5 Los Angeles Lakers
Last Week: 2
The coming-out party for Shannon Brown began on opening night, when the fifth-year backup guard drained four straight three-pointers in the final period to lead the Lakers to a comeback victory against Houston. Brown, who signed a two-year, $4.6 million deal in the offseason, has continued to pay big dividends, converting a career-best 47.5 percent from deep (his high for a full season is 37.8 percent) and ranking second to Kobe Bryant on the Lakers in points per minute. While Derek Fisher and Steve Blake are likewise shooting better than 45 percent from long range, neither can buy a bucket from inside the arc (Fisher is at 40.9 percent overall and Blake is at 38 percent), making Brown's 48.6 percent a crucial upgrade. It's no coincidence that Brown's current mini-slump -- 4-of-17 from the field, including 0-of-4 from long range -- has occurred during back-to-back losses to Utah and Indiana.
6 Orlando Magic
Last Week: 5
Two surprises: the dramatic expansion of Dwight Howard's game and how it has actually hindered his and Orlando's offensive prowess. Anyone who has seen the center play has to marvel at what his offseason work, which included sessions with Hakeem Olajuwon, has wrought -- especially the increased range of Howard's jumper and the improvement with his left hand. But because Howard has more confidence and capability away from the basket, his offensive rebounds and the number of shots he attempts at the rim are both at a career low. As a result of the change in his shot locations, Howard's shooting percentage is up at every distance but down overall, from last year's league-best 61.2 percent to 59.5 percent. Howard is also shooting more free throws (13 per game) and making fewer (53.8 percent) than at any time in his career. Add in a slight dip in his teammates' overall shooting, and the Magic's offensive efficiency (points scored per 100 possessions) has plummeted from fourth last season to 13th in 2010-11.
7 Oklahoma City Thunder
Last Week: 8
Kevin Durant's scoring title deservedly garnered the glitz, but the Thunder's enormous improvement last season was rooted in an overhauled defense that utilized length to switch effectively on pick-and-rolls. With the roster essentially intact, it was reasonable to expect that the Thunder would get pounded a bit defending the paint but otherwise force difficult jumpers away from the hoop. But OKC has missed defensive architect Ron Adams (who joined Tom Thibodeau's staff in Chicago) more than expected, especially in its diligence guarding out to the three-point line. After finishing third in the league in opposing three-point percentage (34.0) last season, OKC is a surprising 28th (39.4 percent) this year, and it has yielded better than 50 percent shooting from deep in four of its six losses.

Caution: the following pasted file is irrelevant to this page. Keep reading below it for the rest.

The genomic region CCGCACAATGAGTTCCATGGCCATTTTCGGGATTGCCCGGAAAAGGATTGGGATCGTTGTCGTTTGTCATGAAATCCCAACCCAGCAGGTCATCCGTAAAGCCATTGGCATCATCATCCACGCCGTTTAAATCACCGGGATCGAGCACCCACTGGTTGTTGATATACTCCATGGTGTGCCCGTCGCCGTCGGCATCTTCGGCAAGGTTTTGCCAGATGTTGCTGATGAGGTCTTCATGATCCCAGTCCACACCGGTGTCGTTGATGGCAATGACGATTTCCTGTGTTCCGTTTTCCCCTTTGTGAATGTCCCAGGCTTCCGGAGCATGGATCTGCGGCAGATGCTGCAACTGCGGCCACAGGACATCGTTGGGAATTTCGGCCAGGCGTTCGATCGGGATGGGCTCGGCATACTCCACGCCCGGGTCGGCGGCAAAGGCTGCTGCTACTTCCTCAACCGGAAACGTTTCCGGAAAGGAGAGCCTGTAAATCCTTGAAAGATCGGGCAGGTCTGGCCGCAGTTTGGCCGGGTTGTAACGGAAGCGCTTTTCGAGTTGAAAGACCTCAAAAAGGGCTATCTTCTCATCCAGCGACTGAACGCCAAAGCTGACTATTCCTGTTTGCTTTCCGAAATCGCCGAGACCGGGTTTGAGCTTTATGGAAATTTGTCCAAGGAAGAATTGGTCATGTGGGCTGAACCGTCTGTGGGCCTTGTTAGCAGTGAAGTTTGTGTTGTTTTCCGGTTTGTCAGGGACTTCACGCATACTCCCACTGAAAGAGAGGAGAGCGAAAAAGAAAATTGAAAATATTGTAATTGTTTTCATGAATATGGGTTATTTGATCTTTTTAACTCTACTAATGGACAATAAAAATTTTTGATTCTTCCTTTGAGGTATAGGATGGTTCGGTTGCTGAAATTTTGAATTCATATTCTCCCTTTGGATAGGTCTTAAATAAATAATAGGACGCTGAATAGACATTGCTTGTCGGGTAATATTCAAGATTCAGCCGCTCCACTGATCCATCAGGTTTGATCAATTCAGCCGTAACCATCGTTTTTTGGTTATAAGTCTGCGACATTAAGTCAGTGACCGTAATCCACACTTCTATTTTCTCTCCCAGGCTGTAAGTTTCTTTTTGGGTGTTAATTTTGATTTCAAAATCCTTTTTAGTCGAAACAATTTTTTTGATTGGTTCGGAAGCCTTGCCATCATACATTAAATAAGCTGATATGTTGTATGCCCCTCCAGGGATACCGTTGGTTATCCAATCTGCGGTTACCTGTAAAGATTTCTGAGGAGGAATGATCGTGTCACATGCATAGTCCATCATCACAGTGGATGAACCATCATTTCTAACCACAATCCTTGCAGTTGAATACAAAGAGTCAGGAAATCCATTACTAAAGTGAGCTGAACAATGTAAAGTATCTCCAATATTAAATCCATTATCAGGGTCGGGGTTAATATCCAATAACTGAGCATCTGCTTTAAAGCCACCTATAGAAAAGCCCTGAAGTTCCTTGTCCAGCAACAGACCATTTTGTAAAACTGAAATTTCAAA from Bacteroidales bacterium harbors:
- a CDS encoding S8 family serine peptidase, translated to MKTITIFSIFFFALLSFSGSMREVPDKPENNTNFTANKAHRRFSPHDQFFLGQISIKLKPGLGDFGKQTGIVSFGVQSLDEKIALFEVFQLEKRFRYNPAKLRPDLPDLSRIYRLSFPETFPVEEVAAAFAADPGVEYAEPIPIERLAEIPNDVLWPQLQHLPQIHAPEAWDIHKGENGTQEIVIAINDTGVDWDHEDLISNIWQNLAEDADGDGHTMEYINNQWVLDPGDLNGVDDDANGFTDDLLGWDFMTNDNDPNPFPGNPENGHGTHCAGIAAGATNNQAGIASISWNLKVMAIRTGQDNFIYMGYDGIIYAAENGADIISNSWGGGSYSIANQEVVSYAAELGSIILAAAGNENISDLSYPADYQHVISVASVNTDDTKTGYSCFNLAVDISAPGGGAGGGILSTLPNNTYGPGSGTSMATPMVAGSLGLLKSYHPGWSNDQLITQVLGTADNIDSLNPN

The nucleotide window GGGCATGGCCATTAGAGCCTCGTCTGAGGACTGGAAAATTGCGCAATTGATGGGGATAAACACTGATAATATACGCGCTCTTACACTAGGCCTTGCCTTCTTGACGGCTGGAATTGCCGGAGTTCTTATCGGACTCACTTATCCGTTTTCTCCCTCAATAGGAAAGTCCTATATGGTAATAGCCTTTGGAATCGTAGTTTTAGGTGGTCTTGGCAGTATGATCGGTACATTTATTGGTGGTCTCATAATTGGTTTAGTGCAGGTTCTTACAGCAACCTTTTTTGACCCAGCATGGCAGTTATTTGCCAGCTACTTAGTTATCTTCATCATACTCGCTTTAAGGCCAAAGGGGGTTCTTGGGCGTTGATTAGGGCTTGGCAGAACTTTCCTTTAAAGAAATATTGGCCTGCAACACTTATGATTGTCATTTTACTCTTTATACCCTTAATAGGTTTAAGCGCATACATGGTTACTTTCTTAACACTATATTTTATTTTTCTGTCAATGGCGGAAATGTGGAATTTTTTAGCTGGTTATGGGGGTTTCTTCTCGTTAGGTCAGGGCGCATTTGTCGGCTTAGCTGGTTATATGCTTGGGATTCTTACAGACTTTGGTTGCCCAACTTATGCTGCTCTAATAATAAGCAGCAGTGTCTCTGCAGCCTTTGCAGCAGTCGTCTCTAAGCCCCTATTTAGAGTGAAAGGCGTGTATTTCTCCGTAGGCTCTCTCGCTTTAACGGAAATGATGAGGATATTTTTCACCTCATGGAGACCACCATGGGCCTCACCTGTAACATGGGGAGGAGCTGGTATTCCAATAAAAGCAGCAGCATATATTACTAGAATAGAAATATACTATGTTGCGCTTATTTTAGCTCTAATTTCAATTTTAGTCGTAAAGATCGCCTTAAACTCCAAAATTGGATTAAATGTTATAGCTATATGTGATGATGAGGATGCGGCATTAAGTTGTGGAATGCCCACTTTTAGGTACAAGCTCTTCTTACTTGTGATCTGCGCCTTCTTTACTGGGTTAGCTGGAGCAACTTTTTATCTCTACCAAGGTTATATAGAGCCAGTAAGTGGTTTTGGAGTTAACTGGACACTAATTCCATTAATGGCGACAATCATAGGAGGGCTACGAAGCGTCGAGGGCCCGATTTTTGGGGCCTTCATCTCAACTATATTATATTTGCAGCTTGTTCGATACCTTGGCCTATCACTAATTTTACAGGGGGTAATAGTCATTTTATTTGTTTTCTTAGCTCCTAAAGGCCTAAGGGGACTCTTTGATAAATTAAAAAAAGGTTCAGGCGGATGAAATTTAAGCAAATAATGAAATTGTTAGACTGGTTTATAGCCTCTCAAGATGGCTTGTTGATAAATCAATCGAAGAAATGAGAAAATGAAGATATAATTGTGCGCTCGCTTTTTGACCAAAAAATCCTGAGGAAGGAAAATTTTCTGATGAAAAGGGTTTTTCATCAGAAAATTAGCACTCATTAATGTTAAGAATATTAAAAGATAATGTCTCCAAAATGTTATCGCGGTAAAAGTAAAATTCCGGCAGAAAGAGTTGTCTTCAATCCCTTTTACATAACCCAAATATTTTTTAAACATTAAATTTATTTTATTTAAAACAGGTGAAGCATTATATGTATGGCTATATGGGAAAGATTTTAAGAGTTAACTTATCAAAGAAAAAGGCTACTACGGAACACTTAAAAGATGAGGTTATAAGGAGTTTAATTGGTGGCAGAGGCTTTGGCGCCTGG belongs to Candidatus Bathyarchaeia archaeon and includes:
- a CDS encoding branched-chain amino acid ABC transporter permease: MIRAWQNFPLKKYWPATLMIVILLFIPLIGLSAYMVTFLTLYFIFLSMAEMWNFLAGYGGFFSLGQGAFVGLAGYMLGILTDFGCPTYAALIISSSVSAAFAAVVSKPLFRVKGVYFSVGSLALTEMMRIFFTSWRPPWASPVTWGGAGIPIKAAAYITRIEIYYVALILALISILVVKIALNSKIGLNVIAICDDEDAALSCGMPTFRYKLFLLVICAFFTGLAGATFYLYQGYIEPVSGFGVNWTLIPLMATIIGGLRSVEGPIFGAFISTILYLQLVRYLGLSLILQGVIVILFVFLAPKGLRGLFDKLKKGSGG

8 Chicago Bulls
Last Week: 6
By at least one measure, the Bulls have played the NBA's toughest schedule, with nine of 15 games on the road, only four against the weaker Eastern Conference and just one against their woeful Central Division rivals. Yet they are 9-6 despite that grind and Carlos Boozer's absence. Many people expected the continued development of Derrick Rose and Joakim Noah. But the Bulls don't stay above .500 without the contributions of Boozer's replacement, second-year power forward Taj Gibson, whose infectious energy beside Noah provides Chicago with frontcourt tenacity to complement Rose's motor in transition. Gibson has also improved his shooting (from 49.4 percent as a rookie to 51.1 percent this season) and scoring average (from 9.0 to 11.3 in the same number of minutes).
9 Denver Nuggets
Last Week: 13
The surprise is that management is allowing the Carmelo Anthony saga to continue without trading him. When Carmelo drilled a buzzer-beating jumper to defeat the Bulls on Friday in Denver, the fans erupted, players hugged ... and, inevitably, the reality that Anthony is almost certain to be gone, either by the February trading deadline or the end of the season, reasserted itself. Let's be clear here: Anthony has already rejected Denver's best possible offer. He doesn't want to be there. And if Derrick Favors continues his impressive rookie season in New Jersey, it's not certain that the Nuggets would be able to make the deal involving Favors that they reportedly backed away from last summer. All the enthusiasm Nuggets fans have shown for a team that is 10-6 against the NBA's third-toughest schedule seems like the equivalent of panning for fool's gold.